- Oncolytic influenza A viruses with deleted NS1 gene (delNS1) replicate selectively in tumour cells with defective interferon response and/or activated Ras/Raf/MEK/ERK signalling pathway. To develop a delNS1 virus with specific immunostimulatory properties, we used an optimised technology to insert the interleukin-15 (IL-15) coding sequence into the viral NS gene segment (delNS1-IL-15). DelNS1 and delNS1-IL-15 exerted similar oncolytic effects. Both viruses replicated and caused caspase-dependent apoptosis in interferon-defective melanoma cells. Virus replication was required for their oncolytic activity. Cisplatin enhanced the oncolytic activity of delNS1 viruses. The cytotoxic drug increased delNS1 replication and delNS1-induced caspase-dependent apoptosis. Interference with MEK/ERK signalling by RNAi-mediated depletion or the MEK inhibitor U0126 did not affect the oncolytic effects of the delNS1 viruses. In oncolysis sensitive melanoma cells, delNS1-IL-15 (but not delNS1) infection resulted in the production of IL-15 levels ranging from 70 to 1140 pg/mL in the cell culture supernatants. The supernatants of delNS1-IL-15-infected (but not of delNS1-infected) melanoma cells induced primary human natural killer cell-mediated lysis of non-infected tumour cells. In conclusion, we constructed a novel oncolytic influenza virus that combines the oncolytic activity of delNS1 viruses with immunostimulatory properties through production of functional IL-15. Moreover, we showed that the oncolytic activity of delNS1 viruses can be enhanced in combination with cytotoxic anti-cancer drugs.
- Inhibition of apoptosis prevents West Nile virus induced cell death (2007)
- Background: West Nile virus (WNV) infection can cause severe meningitis and encephalitis in humans. Apoptosis was recently shown to contribute to the pathogenesis of WNV encephalitis. Here, we used WNV-infected glioma cells to study WNV-replication and WNV-induced apoptosis in human brain-derived cells. Results: T98G cells are highly permissive for lytic WNV-infection as demonstrated by the production of infectious virus titre and the development of a characteristic cytopathic effect. WNV replication decreased cell viability and induced apoptosis as indicated by the activation of the effector caspase-3, the initiator caspases-8 and -9, poly(ADP-ribose)polymerase (PARP) cleavage and the release of cytochrome c from the mitochondria. Truncation of BID indicated cross-talk between the extrinsic and intrinsic apoptotic pathways. Inhibition of the caspases-8 or -9 inhibited PARP cleavage, demonstrating that both caspases are involved in WNV-induced apoptosis. Pancaspase inhibition prevented WNV-induced apoptosis without affecting virus replication. Conclusions: We found that WNV infection induces cell death in the brain-derived tumour cell line T98G by apoptosis under involvement of constituents of the extrinsic as well as the intrinsic apoptotic pathways. Our results illuminate the molecular mechanism of WNV-induced neural cell death.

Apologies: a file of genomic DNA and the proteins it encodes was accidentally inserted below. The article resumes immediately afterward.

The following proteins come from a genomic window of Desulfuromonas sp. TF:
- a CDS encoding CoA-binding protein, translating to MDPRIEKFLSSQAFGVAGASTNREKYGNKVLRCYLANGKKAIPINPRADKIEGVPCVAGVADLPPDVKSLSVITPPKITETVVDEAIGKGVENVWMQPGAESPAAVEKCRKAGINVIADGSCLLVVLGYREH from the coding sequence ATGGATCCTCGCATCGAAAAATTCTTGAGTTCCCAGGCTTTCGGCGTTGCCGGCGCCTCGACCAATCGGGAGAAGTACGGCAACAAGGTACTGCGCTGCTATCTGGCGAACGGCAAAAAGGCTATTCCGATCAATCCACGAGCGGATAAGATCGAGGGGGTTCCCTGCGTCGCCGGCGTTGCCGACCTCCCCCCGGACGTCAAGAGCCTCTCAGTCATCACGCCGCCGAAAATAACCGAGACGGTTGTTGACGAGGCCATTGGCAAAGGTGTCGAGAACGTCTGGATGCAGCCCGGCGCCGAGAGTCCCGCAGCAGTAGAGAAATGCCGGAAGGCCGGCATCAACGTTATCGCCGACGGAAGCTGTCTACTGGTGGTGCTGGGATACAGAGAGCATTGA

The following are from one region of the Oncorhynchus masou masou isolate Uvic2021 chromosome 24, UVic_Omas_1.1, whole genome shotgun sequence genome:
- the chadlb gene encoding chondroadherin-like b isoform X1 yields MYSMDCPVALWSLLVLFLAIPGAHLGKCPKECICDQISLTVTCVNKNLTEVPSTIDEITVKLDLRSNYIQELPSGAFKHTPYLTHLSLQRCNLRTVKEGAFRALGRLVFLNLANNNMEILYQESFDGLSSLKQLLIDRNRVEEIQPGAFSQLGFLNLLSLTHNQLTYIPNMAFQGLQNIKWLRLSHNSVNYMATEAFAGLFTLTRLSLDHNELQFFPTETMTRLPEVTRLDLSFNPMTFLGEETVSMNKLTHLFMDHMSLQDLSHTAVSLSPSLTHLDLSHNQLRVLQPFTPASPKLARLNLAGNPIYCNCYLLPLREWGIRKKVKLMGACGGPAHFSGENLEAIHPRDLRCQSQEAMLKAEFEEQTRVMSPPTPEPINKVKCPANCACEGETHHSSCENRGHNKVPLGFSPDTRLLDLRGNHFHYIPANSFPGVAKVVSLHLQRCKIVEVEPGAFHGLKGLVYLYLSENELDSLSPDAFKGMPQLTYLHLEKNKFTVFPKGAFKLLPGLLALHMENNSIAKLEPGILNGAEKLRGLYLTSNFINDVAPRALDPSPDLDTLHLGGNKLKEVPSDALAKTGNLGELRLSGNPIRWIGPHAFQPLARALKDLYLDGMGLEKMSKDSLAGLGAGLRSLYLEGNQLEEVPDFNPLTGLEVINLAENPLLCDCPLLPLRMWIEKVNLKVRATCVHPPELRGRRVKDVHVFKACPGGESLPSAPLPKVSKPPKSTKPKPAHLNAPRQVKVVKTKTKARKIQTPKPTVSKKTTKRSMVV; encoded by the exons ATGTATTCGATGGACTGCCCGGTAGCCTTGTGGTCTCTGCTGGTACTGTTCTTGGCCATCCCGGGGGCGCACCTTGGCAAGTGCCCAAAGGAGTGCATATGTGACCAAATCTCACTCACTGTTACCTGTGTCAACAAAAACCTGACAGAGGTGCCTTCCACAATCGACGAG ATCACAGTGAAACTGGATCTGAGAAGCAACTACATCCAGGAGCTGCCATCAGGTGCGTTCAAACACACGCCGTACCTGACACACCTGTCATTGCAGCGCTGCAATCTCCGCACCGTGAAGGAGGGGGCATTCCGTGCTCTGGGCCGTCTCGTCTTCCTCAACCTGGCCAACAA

- Human neuroblastoma cells with acquired resistance to the p53 activator RITA retain functional p53 and sensitivity to other p53 activating agents (2012)
- Adaptation of wild-type p53 expressing UKF-NB-3 cancer cells to the murine double minute 2 inhibitor nutlin-3 causes de novo p53 mutations at high frequency (13/20) and multi-drug resistance. Here, we show that the same cells respond very differently when adapted to RITA, a drug that, like nutlin-3, also disrupts the p53/Mdm2 interaction. All of the 11 UKF-NB-3 sub-lines adapted to RITA that we established retained functional wild-type p53 although RITA induced a substantial p53 response. Moreover, all RITA-adapted cell lines remained sensitive to nutlin-3, whereas only five out of 10 nutlin-3-adapted cell lines retained their sensitivity to RITA. In addition, repeated adaptation of the RITA-adapted sub-line UKF-NB-3rRITA10 μM to nutlin-3 resulted in p53 mutations. The RITA-adapted UKF-NB-3 sub-lines displayed no or less pronounced resistance to vincristine, cisplatin, and irradiation than nutlin-3-adapted UKF-NB-3 sub-lines. Furthermore, adaptation to RITA was associated with fewer changes at the expression level of antiapoptotic factors than observed with adaptation to nutlin-3. Transcriptomic analyses indicated the RITA-adapted sub-lines to be more similar at the gene expression level to the parental UKF-NB-3 cells than nutlin-3-adapted UKF-NB-3 sub-lines, which correlates with the observed chemotherapy and irradiation sensitivity phenotypes. In conclusion, RITA-adapted cells retain functional p53, remain sensitive to nutlin-3, and display a less pronounced resistance phenotype than nutlin-3-adapted cells.